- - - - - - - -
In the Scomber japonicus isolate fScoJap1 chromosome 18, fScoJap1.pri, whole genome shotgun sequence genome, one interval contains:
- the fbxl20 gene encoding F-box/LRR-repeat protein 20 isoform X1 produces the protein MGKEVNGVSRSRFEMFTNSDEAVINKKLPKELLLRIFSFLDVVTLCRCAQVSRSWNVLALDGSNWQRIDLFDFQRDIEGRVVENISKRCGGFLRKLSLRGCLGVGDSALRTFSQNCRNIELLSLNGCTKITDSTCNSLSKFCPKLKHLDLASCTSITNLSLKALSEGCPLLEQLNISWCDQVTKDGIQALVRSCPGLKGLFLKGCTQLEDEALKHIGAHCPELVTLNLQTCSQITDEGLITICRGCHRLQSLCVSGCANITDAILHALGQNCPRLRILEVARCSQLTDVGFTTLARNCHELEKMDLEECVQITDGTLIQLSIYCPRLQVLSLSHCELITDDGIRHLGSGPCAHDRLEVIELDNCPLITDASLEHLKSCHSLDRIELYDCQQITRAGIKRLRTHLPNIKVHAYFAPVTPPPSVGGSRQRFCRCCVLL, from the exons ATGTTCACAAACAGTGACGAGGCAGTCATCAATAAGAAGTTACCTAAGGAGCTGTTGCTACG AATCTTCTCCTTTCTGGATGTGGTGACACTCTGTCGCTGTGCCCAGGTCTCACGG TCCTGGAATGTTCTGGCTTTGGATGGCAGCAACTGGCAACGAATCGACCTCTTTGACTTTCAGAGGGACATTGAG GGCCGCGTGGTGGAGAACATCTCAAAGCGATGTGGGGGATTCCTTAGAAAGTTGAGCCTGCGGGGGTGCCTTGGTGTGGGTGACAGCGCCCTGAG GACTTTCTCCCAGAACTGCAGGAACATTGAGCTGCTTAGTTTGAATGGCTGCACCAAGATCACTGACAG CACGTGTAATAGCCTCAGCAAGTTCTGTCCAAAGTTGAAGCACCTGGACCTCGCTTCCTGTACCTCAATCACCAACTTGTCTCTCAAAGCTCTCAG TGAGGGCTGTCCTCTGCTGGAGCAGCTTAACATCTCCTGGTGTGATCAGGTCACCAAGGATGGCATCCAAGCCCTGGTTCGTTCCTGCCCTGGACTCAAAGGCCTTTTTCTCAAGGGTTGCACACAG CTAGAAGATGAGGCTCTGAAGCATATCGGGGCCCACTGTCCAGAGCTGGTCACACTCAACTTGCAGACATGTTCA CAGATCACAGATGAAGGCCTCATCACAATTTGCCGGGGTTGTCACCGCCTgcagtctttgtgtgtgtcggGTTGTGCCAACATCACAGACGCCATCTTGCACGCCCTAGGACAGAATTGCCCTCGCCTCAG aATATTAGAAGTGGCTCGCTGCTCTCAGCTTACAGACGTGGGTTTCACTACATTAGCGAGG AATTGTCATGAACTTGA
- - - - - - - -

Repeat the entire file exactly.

In the Scomber japonicus isolate fScoJap1 chromosome 18, fScoJap1.pri, whole genome shotgun sequence genome, one interval contains:
- the fbxl20 gene encoding F-box/LRR-repeat protein 20 isoform X1 produces the protein MGKEVNGVSRSRFEMFTNSDEAVINKKLPKELLLRIFSFLDVVTLCRCAQVSRSWNVLALDGSNWQRIDLFDFQRDIEGRVVENISKRCGGFLRKLSLRGCLGVGDSALRTFSQNCRNIELLSLNGCTKITDSTCNSLSKFCPKLKHLDLASCTSITNLSLKALSEGCPLLEQLNISWCDQVTKDGIQALVRSCPGLKGLFLKGCTQLEDEALKHIGAHCPELVTLNLQTCSQITDEGLITICRGCHRLQSLCVSGCANITDAILHALGQNCPRLRILEVARCSQLTDVGFTTLARNCHELEKMDLEECVQITDGTLIQLSIYCPRLQVLSLSHCELITDDGIRHLGSGPCAHDRLEVIELDNCPLITDASLEHLKSCHSLDRIELYDCQQITRAGIKRLRTHLPNIKVHAYFAPVTPPPSVGGSRQRFCRCCVLL, from the exons ATGTTCACAAACAGTGACGAGGCAGTCATCAATAAGAAGTTACCTAAGGAGCTGTTGCTACG AATCTTCTCCTTTCTGGATGTGGTGACACTCTGTCGCTGTGCCCAGGTCTCACGG TCCTGGAATGTTCTGGCTTTGGATGGCAGCAACTGGCAACGAATCGACCTCTTTGACTTTCAGAGGGACATTGAG GGCCGCGTGGTGGAGAACATCTCAAAGCGATGTGGGGGATTCCTTAGAAAGTTGAGCCTGCGGGGGTGCCTTGGTGTGGGTGACAGCGCCCTGAG GACTTTCTCCCAGAACTGCAGGAACATTGAGCTGCTTAGTTTGAATGGCTGCACCAAGATCACTGACAG CACGTGTAATAGCCTCAGCAAGTTCTGTCCAAAGTTGAAGCACCTGGACCTCGCTTCCTGTACCTCAATCACCAACTTGTCTCTCAAAGCTCTCAG TGAGGGCTGTCCTCTGCTGGAGCAGCTTAACATCTCCTGGTGTGATCAGGTCACCAAGGATGGCATCCAAGCCCTGGTTCGTTCCTGCCCTGGACTCAAAGGCCTTTTTCTCAAGGGTTGCACACAG CTAGAAGATGAGGCTCTGAAGCATATCGGGGCCCACTGTCCAGAGCTGGTCACACTCAACTTGCAGACATGTTCA CAGATCACAGATGAAGGCCTCATCACAATTTGCCGGGGTTGTCACCGCCTgcagtctttgtgtgtgtcggGTTGTGCCAACATCACAGACGCCATCTTGCACGCCCTAGGACAGAATTGCCCTCGCCTCAG aATATTAGAAGTGGCTCGCTGCTCTCAGCTTACAGACGTGGGTTTCACTACATTAGCGAGG AATTGTCATGAACTTGA